Joined: Oct. 2007
Well, evolution is "just a theory". The thing is, saying that evolution is "just a theory" is kind of like saying that Bill Gates is "just a multibillionaire" -- it's nothing more than a rhetorical flourish intended to cast unwarranted doubt upon its subject. Creationists who say evolution is "just a theory" are counting on their listeners to understand that statement as using the common vernacular meaning of 'theory', which is basically 'a wild guess', never mind the fact that in the context of science, a 'theory' is a well-tested idea that successfully explains a whole lot of data.
|Quote (Southstar @ Nov. 08 2011,07:05)|
|My brother is getting sucked into the evil sect of creationist people who for some wild reason that is above mindboggeling suggest that evolution is just a theory an bla bla bla.|
What's going to stop 'microevolution' from leading to 'macroevolution'? Arguing that the former doesn't lead to the latter, is very much like saying that yes, you can walk 5 steps, but it's clearly impossible to walk 5,000,000 steps. Demand details. Where's the barrier that prevents microevolution from leading to macroevolution? How does this alleged barrier prevent new mutations from occuring?
|Quote (Southstar @ Nov. 08 2011,07:46)|
|Is there any direct evidence that microevolution leads to macroevolution. Feel free to quote studies.|
Also: Since this is a Creationist question, ask your Creationist 'friends' to define 'microevolution' and 'macroevolution'. It's a damn good bet that 'microevolution (as defined by Creationists)' cannot lead to 'macroevolution (as defined by Creationists)' -- but unless they're defining those terms the same way real scientists do, they're refuting a caricature of evolutionary theory, and a refutation of a caricature is a caricature of a refutation.
So ask your Creationist 'friends' what they mean by 'microevolution' and 'macroevolution'. Be sure to point out how and where their definitions differ from the definitions used by real scientists. And if their definitions contain vague/undefined terms, demand that they define those vague terms. If they say "macroevolution is a change from one kind to another", ask them what a 'kind' is, and how the heck you can even tell which 'kind' an arbitrary critter belongs to.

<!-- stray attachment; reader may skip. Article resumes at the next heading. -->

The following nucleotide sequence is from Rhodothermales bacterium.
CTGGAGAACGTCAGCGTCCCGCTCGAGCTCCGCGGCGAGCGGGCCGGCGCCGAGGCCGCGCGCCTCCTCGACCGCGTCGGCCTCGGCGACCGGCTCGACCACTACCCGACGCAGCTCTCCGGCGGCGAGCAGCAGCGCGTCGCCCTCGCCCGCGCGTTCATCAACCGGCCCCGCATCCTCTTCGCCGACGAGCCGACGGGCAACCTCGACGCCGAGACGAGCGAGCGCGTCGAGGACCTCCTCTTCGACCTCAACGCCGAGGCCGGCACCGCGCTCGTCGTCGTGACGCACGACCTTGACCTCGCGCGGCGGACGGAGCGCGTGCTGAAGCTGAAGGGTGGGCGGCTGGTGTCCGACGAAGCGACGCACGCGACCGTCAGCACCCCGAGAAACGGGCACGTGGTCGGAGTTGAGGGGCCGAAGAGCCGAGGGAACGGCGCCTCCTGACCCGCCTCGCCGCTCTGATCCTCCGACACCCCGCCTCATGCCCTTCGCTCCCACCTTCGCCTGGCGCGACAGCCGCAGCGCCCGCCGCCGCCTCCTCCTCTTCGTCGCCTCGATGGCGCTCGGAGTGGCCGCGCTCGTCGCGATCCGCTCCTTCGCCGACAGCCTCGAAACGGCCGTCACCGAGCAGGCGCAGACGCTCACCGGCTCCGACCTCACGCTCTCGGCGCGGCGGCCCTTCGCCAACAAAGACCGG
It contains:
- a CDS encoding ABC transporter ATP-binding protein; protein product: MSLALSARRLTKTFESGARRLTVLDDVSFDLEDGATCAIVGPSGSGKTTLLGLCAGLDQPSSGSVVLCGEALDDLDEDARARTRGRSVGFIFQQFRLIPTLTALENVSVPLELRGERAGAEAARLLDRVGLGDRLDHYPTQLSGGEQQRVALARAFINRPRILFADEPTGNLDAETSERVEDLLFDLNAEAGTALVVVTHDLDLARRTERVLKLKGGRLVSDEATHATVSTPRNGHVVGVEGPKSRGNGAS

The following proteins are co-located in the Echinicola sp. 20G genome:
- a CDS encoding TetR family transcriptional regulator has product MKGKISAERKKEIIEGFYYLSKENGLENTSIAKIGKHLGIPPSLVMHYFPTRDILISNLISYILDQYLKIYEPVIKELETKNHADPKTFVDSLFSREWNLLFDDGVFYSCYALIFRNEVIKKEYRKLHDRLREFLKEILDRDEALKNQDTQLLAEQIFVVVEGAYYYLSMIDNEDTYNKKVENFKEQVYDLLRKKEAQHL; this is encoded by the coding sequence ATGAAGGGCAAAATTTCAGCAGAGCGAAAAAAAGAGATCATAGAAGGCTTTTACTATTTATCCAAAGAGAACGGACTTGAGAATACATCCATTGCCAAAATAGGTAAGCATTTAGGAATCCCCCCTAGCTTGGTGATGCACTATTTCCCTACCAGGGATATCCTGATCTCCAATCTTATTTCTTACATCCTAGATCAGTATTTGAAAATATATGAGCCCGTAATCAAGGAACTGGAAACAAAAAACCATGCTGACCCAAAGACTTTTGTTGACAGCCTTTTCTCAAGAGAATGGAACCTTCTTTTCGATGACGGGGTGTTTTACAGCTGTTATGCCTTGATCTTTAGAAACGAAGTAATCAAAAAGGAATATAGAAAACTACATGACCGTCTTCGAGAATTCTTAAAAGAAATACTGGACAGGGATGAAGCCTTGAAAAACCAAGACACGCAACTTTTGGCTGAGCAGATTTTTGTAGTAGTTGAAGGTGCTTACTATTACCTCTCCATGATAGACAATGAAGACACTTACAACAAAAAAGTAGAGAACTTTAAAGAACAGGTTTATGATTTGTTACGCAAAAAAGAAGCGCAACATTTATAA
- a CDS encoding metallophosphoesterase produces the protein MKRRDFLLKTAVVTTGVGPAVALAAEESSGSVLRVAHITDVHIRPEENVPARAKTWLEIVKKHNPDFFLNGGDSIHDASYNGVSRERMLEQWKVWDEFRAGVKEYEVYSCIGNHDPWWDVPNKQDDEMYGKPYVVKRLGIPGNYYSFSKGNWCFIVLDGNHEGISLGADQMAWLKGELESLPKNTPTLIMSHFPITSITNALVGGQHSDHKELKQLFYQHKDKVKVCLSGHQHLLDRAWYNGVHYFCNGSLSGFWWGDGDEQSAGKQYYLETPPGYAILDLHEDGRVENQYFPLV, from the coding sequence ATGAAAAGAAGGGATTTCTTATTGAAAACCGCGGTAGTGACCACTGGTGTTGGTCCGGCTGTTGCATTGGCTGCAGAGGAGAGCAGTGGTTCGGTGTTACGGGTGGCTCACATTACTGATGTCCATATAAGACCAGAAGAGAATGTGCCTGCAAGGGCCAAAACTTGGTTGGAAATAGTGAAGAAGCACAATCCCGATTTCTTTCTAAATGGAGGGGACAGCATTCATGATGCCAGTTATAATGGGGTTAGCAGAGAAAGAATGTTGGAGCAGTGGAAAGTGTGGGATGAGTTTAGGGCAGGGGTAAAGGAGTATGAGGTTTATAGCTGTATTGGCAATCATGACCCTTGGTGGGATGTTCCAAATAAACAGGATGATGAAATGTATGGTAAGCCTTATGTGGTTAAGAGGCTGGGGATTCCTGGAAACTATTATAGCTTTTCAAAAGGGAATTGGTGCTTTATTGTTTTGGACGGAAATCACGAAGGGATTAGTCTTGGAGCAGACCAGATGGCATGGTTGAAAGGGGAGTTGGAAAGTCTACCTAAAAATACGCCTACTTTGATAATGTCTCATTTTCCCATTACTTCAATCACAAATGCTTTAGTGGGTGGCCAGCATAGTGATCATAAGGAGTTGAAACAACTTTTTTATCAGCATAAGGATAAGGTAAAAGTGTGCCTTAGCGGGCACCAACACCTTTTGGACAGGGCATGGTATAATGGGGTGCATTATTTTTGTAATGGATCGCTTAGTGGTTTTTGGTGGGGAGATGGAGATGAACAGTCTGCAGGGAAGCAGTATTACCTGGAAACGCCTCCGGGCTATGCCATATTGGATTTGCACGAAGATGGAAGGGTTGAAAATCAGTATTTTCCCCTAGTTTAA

If that's what they're saying about fossils, point them at the Comparison of all skulls page, a collection of Creationist "human or ape?" pronouncements about six different fossil specimens -- and the amusing bit is, Creationists themselves can't make up their minds which fossils are human and which are apes! This is very curious indeed. Because if the difference between 100% human!!1! and 100% ape!11! actually was as obvious/evident as Creationists assert it to be, shouldn't Creationist judgments about these specimens be 100% consistent? Alas (for Creationists...), those judgments aren't 100% consistent.
|Quote (Southstar @ Nov. 08 2011,14:05)|
|One thing that I keep getting back is that fossils that are found are placed in species according to whim of whoever finds the fossil. ... The main example they throw out is well you see the fossils you find are all extinct apes except for Neaderthals they were human.|
For maximum hilarity, look at the cases where a Creationist has changed their mind about whether or not any given Specimen X is human or ape. PS Taylor, in a 1992 publication, asserted that both Java Man and Peking Man were 100% apes -- but he declared them both to be 100% human in a 1996 publication. Similarly, Duane Gish declared the KNM-ER 1470 (Homo habilis) specimen to be 100% human in a 1979 publication, but a 1985 Gish publication declared that specimen to be 100% ape.
So... if a Creationist says "Neanderthal human, everything else ape", point out that Duane Gish says Java Man was an ape, and ask them what they know that Duane freaking Gish doesn't?